3. The clamping apparatus defined in claim 2 wherein the edges of said lever arms adjacent said truss and facing said bucket comprise teeth means to assist in engaging objects clamped between said lever arms and said bucket.
4. The clamping apparatus defined in claim 1 wherein said bucket is incrementally wider than said dipper boom to accommodate receipt of a portion of said lever arms into the opening of said bucket without contacting said bucket.
5. The clamping apparatus defined in claim 1 wherein the lever arms are configured to form an acute angle with said bucket as measured from the ends as said lever arms.
6. A clamping apparatus for a backhoe comprising a boom, a bucket and a pair of lever arms pivoted to said boom, said lever arms having a length predetermined to cooperate with said bucket of said backhoe, each of said lever arms having a link plate formed at a first end on one side of said form a second end on the other side of said boom cooperating with said bucket, said link plate being specifically configurated to form a cantilever mechanism with said second end of said lever arms pivoting away from said bucket at a slower angular rate than said bucket when said bucket is pivoted toward said lever arms resulting in said lever arms cooperating with said bucket to create a clamping action between said bucket and said lever arms.
7. The clamping apparatus defined in claim 6 wherein said lever arms comprise a curvilinear orientation of said lever arms relative to said link plates, said curvilinear orientation being predetermined to form an acute angle to said bucket when said bucket is pivoted against said lever arms.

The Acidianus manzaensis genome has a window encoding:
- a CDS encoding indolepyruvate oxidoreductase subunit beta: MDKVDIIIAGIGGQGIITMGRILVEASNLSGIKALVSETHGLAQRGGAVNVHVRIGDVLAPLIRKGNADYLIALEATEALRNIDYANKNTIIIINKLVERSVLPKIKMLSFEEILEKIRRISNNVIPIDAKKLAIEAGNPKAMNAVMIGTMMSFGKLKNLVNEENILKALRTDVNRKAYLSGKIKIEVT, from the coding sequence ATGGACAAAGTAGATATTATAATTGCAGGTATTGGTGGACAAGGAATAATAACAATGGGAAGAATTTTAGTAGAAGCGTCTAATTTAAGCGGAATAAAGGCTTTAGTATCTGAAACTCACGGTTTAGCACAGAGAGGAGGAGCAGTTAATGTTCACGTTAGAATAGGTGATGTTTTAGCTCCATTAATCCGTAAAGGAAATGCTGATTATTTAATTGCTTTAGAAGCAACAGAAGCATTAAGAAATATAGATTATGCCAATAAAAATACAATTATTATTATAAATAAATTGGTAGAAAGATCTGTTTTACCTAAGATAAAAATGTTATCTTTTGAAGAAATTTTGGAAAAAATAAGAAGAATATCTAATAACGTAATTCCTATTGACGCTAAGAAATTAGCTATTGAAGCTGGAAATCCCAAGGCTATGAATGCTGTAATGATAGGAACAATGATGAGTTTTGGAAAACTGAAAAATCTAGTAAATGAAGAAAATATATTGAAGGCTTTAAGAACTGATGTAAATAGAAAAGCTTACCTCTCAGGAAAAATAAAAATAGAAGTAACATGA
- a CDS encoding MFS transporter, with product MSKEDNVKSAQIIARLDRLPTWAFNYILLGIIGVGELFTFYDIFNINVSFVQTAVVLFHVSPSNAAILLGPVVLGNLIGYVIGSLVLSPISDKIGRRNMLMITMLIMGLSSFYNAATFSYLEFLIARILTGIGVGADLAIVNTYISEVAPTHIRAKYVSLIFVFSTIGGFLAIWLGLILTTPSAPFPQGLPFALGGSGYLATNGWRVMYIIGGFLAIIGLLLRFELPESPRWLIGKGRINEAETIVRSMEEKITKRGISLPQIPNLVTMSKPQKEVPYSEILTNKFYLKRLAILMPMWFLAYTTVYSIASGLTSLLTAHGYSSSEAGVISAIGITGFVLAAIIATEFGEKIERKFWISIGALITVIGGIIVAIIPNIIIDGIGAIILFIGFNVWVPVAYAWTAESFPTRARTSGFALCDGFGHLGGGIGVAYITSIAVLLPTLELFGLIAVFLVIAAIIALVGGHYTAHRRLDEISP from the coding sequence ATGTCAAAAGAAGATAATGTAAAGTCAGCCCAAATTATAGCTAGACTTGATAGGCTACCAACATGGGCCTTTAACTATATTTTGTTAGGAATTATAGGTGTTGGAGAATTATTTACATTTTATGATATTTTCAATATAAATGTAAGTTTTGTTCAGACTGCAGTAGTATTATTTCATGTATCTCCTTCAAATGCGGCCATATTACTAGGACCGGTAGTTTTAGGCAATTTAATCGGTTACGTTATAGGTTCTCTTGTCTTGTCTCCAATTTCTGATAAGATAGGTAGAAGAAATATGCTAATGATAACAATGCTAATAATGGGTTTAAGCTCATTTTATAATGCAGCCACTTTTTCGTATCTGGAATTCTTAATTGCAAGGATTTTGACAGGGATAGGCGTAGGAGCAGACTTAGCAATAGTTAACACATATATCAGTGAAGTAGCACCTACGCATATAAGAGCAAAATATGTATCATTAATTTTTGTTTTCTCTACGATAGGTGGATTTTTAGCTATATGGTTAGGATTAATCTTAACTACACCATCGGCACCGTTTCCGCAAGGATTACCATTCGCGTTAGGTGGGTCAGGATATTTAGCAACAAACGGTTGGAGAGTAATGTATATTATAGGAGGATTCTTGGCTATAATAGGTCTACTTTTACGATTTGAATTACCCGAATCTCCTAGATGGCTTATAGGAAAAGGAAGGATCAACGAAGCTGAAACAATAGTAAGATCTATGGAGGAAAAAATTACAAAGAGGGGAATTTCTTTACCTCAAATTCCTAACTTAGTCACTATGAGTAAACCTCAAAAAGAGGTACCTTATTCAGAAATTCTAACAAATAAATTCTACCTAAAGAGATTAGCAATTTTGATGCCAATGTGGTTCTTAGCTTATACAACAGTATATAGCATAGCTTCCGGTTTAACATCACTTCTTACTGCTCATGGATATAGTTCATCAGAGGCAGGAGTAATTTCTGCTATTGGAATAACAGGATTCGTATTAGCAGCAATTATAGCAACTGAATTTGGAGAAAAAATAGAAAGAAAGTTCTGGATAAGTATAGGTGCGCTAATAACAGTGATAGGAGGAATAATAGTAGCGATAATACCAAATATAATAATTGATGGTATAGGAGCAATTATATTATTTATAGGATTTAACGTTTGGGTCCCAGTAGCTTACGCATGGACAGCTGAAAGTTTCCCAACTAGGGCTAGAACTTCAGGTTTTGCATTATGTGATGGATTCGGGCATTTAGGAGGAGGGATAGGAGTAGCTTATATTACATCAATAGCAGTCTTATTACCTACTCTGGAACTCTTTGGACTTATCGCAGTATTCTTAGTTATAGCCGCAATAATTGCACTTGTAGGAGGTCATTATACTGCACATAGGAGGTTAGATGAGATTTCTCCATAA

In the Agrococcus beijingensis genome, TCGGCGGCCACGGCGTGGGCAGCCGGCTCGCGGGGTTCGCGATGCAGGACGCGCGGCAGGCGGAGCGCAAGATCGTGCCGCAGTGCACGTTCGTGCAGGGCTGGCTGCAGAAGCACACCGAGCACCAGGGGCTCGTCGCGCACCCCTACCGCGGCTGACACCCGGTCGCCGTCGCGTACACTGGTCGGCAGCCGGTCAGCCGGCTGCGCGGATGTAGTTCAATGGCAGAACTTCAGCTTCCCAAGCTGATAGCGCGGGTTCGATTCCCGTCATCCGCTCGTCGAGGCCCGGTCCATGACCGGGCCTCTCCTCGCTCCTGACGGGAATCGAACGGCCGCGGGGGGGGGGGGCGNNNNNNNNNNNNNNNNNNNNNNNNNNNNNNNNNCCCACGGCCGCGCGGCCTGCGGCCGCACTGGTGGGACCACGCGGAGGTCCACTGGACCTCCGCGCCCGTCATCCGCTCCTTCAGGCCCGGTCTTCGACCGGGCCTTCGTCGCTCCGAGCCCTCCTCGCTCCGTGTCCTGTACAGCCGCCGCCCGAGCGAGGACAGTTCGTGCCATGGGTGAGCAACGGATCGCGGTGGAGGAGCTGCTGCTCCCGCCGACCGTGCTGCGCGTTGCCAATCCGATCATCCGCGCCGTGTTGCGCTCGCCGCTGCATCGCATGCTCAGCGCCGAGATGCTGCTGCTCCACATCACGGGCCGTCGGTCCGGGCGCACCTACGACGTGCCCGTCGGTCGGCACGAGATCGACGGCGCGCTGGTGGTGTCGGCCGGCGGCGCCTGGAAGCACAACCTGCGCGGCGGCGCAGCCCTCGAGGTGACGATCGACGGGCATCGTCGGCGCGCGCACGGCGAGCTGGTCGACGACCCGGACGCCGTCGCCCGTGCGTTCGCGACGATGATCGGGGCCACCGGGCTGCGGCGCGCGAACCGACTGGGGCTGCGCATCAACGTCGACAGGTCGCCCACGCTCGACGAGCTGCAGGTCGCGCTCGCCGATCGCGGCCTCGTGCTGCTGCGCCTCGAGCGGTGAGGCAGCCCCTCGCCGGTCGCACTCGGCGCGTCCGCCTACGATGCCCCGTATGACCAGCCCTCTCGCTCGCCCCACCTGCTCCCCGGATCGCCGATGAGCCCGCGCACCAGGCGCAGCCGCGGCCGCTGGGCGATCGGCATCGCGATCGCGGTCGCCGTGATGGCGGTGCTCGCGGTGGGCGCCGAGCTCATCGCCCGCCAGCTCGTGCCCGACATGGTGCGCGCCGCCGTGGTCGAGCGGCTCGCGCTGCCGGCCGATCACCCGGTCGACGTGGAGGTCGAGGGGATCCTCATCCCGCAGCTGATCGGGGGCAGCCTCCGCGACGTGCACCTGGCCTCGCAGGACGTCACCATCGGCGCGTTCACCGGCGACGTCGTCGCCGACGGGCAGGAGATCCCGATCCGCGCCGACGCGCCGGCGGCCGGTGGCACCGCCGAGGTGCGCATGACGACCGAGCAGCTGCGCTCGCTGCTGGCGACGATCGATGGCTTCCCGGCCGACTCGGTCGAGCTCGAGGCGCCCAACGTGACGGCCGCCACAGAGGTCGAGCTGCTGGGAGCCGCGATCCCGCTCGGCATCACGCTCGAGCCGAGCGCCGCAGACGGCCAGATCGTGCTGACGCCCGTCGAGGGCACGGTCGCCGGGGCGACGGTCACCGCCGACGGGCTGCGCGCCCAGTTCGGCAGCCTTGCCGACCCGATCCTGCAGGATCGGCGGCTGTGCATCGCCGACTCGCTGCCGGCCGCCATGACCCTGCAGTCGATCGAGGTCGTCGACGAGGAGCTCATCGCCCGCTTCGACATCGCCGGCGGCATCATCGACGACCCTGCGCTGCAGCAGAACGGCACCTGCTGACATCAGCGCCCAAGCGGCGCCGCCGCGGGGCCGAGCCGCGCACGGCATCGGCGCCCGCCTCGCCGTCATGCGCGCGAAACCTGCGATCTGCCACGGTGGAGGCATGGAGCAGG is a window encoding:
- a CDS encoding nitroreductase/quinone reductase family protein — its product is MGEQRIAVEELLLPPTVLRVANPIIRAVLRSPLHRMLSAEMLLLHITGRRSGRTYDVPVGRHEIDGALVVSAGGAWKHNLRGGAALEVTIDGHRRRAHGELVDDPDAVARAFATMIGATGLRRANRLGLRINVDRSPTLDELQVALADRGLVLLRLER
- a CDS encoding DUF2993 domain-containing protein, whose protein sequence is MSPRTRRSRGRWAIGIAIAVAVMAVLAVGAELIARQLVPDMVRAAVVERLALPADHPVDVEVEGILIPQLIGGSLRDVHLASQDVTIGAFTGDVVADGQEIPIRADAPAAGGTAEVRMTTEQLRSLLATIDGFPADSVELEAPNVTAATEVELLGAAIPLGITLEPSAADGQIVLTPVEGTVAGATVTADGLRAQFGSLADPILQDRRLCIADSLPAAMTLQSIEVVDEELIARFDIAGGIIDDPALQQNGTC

8. The clamping apparatus defined in claim 7 wherein said lever arms comprise a jaw with teeth formed therein, said teeth cooperating with said bucket during said clamping action to assist in holding an object clamped between said bucket and said jaw.
9. A method for clamping an object with the bucket of a backhoe apparatus wherein the backhoe apparatus includes a dipper boom, the bucket being pivotally mounted to said dipper boom, a hydraulic actuator and a linkage interconnecting said bucket to said hydraulic actuator, a portion of said linkage comprising a pair of link plates pivotally mounted at a first end on opposite sides of said dipper boom and pivotally connected to said hydraulic actuator at a second end, the method comprising:
forming an extension to said link plates as a lever arm pivoted to said dipper boom, pivoting said lever arm away from said bucket and toward said dipper boom when said bucket is pivoted toward said lever arm said bucket pivoting at a higher angular rate of travel than said lever arm thereby resulting in said bucket approaching said lever arm and clamping an object between said bucket and said lever arm.